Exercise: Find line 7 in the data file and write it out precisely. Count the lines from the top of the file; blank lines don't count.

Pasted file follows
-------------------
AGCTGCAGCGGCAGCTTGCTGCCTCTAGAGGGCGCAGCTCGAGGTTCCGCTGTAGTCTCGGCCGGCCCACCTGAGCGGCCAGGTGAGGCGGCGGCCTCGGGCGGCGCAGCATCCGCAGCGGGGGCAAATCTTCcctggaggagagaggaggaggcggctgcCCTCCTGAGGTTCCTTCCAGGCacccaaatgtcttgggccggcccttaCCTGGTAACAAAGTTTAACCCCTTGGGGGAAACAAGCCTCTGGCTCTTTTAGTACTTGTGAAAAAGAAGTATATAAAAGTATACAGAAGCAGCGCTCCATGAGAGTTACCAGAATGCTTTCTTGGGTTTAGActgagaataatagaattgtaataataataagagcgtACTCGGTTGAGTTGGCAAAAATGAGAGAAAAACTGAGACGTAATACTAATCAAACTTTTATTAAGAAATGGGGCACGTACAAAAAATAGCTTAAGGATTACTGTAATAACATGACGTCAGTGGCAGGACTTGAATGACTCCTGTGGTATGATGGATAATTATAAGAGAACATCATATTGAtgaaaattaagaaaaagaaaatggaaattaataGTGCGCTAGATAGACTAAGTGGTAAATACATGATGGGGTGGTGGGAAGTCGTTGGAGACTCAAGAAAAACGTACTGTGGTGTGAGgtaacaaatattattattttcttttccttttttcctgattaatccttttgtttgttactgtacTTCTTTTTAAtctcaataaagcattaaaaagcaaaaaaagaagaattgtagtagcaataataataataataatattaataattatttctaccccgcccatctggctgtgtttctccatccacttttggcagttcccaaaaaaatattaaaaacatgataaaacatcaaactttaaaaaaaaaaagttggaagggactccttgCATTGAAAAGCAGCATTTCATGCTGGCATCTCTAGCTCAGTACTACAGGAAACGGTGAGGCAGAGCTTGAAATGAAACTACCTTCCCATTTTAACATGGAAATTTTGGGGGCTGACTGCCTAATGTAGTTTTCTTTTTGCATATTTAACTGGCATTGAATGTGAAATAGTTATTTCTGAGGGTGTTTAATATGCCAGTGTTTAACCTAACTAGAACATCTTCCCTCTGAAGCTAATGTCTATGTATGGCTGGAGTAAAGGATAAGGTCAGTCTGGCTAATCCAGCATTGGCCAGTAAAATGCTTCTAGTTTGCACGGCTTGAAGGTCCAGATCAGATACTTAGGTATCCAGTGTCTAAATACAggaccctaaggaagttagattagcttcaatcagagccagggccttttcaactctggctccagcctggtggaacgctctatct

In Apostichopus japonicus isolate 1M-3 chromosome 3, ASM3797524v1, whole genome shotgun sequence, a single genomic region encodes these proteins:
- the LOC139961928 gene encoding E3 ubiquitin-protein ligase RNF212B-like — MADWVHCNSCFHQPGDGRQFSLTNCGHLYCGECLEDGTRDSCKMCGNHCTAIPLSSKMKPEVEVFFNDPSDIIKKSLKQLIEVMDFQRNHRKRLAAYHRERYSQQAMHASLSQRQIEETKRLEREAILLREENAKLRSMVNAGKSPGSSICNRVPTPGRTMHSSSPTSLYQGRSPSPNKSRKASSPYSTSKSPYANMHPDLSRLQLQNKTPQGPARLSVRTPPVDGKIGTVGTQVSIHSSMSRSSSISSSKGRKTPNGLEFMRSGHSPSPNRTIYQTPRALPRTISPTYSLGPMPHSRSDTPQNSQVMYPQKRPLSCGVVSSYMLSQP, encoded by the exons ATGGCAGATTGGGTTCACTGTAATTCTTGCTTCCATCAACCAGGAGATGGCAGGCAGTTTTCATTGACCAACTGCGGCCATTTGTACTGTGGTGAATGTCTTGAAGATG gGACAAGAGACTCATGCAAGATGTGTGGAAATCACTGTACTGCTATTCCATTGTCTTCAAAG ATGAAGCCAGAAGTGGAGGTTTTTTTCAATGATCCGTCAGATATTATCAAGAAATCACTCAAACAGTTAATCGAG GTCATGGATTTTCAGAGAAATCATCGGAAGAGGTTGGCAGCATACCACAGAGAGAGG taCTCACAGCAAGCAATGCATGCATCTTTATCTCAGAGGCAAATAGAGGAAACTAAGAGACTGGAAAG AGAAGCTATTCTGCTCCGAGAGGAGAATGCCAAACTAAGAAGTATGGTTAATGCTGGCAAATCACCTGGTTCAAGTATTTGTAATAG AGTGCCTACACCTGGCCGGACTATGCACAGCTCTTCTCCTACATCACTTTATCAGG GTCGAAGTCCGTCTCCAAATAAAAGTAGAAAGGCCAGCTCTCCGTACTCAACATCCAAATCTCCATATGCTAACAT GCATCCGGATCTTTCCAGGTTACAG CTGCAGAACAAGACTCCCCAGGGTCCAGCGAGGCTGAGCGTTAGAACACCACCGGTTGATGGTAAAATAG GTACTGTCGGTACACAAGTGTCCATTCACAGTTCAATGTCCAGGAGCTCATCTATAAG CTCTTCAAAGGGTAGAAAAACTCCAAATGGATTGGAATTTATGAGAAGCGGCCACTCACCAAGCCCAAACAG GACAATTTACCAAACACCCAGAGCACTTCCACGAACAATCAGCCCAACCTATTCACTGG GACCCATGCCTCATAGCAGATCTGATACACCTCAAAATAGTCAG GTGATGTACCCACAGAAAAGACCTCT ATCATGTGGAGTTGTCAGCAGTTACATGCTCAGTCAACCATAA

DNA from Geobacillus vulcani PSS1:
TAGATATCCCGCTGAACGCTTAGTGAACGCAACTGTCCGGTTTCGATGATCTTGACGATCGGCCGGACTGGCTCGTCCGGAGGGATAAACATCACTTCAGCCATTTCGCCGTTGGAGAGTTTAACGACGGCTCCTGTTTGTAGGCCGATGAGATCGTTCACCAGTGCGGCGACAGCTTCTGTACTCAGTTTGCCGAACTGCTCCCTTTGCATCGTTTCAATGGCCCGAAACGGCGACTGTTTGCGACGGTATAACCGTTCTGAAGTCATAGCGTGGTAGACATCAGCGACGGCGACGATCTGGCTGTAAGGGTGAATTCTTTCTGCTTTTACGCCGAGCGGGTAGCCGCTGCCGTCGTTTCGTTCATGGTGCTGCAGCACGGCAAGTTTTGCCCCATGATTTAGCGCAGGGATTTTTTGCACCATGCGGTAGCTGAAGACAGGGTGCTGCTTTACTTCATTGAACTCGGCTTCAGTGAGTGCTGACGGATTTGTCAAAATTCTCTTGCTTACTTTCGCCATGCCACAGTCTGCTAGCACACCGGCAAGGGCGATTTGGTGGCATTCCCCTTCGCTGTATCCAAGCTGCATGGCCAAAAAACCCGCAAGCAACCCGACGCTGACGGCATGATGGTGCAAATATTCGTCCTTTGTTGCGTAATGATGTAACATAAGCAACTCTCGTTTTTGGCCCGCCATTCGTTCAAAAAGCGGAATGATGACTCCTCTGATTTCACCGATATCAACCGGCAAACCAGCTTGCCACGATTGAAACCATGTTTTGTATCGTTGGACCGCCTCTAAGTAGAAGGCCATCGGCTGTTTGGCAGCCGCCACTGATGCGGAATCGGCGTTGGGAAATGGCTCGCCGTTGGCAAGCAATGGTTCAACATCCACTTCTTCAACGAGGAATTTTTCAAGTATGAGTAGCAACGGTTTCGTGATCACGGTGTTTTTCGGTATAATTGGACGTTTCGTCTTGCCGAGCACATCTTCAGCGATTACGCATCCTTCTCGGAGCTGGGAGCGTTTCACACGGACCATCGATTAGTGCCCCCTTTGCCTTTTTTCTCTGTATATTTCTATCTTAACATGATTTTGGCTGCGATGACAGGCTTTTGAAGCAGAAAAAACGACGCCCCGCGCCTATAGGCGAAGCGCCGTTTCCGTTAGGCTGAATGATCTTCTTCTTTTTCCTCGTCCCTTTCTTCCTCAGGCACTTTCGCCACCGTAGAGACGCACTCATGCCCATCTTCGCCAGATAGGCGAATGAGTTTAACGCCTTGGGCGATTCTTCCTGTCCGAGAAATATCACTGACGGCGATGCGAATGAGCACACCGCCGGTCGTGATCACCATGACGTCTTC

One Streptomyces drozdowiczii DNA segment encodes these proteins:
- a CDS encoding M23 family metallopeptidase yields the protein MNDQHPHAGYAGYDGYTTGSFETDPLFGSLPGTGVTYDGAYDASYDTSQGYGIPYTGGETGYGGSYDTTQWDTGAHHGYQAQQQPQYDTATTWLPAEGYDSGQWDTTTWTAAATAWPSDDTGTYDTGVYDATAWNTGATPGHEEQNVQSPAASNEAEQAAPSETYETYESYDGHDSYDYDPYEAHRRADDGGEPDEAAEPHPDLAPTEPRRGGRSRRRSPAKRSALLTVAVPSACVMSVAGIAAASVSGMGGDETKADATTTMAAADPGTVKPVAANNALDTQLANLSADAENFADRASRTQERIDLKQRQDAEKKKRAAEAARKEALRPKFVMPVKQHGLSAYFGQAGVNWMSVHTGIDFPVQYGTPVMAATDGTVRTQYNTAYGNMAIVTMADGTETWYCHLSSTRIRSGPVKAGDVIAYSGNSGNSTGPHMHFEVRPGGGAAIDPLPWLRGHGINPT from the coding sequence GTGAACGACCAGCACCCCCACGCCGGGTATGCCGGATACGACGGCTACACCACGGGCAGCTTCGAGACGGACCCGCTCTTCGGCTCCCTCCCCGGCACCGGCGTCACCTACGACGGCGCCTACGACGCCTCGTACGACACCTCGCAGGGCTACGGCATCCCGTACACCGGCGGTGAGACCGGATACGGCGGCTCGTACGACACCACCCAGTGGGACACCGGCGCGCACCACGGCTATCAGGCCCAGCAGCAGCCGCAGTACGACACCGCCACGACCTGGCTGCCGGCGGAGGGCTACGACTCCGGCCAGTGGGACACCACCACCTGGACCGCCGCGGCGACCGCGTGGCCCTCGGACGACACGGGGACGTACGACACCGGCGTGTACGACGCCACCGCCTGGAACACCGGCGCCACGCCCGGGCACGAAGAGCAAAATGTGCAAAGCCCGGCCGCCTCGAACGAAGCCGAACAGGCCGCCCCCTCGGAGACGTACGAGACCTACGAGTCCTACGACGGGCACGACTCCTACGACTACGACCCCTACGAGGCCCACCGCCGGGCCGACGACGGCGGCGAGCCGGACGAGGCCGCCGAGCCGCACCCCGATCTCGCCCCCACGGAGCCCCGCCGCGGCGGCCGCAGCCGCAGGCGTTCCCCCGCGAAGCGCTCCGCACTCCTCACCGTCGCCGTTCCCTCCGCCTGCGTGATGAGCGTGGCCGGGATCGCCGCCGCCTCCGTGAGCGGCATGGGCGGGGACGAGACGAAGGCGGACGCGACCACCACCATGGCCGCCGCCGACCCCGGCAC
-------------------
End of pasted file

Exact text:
- a CDS encoding M23 family metallopeptidase yields the protein MNDQHPHAGYAGYDGYTTGSFETDPLFGSLPGTGVTYDGAYDASYDTSQGYGIPYTGGETGYGGSYDTTQWDTGAHHGYQAQQQPQYDTATTWLPAEGYDSGQWDTTTWTAAATAWPSDDTGTYDTGVYDATAWNTGATPGHEEQNVQSPAASNEAEQAAPSETYETYESYDGHDSYDYDPYEAHRRADDGGEPDEAAEPHPDLAPTEPRRGGRSRRRSPAKRSALLTVAVPSACVMSVAGIAAASVSGMGGDETKADATTTMAAADPGTVKPVAANNALDTQLANLSADAENFADRASRTQERIDLKQRQDAEKKKRAAEAARKEALRPKFVMPVKQHGLSAYFGQAGVNWMSVHTGIDFPVQYGTPVMAATDGTVRTQYNTAYGNMAIVTMADGTETWYCHLSSTRIRSGPVKAGDVIAYSGNSGNSTGPHMHFEVRPGGGAAIDPLPWLRGHGINPT from the coding sequence GTGAACGACCAGCACCCCCACGCCGGGTATGCCGGATACGACGGCTACACCACGGGCAGCTTCGAGACGGACCCGCTCTTCGGCTCCCTCCCCGGCACCGGCGTCACCTACGACGGCGCCTACGACGCCTCGTACGACACCTCGCAGGGCTACGGCATCCCGTACACCGGCGGTGAGACCGGATACGGCGGCTCGTACGACACCACCCAGTGGGACACCGGCGCGCACCACGGCTATCAGGCCCAGCAGCAGCCGCAGTACGACACCGCCACGACCTGGCTGCCGGCGGAGGGCTACGACTCCGGCCAGTGGGACACCACCACCTGGACCGCCGCGGCGACCGCGTGGCCCTCGGACGACACGGGGACGTACGACACCGGCGTGTACGACGCCACCGCCTGGAACACCGGCGCCACGCCCGGGCACGAAGAGCAAAATGTGCAAAGCCCGGCCGCCTCGAACGAAGCCGAACAGGCCGCCCCCTCGGAGACGTACGAGACCTACGAGTCCTACGACGGGCACGACTCCTACGACTACGACCCCTACGAGGCCCACCGCCGGGCCGACGACGGCGGCGAGCCGGACGAGGCCGCCGAGCCGCACCCCGATCTCGCCCCCACGGAGCCCCGCCGCGGCGGCCGCAGCCGCAGGCGTTCCCCCGCGAAGCGCTCCGCACTCCTCACCGTCGCCGTTCCCTCCGCCTGCGTGATGAGCGTGGCCGGGATCGCCGCCGCCTCCGTGAGCGGCATGGGCGGGGACGAGACGAAGGCGGACGCGACCACCACCATGGCCGCCGCCGACCCCGGCAC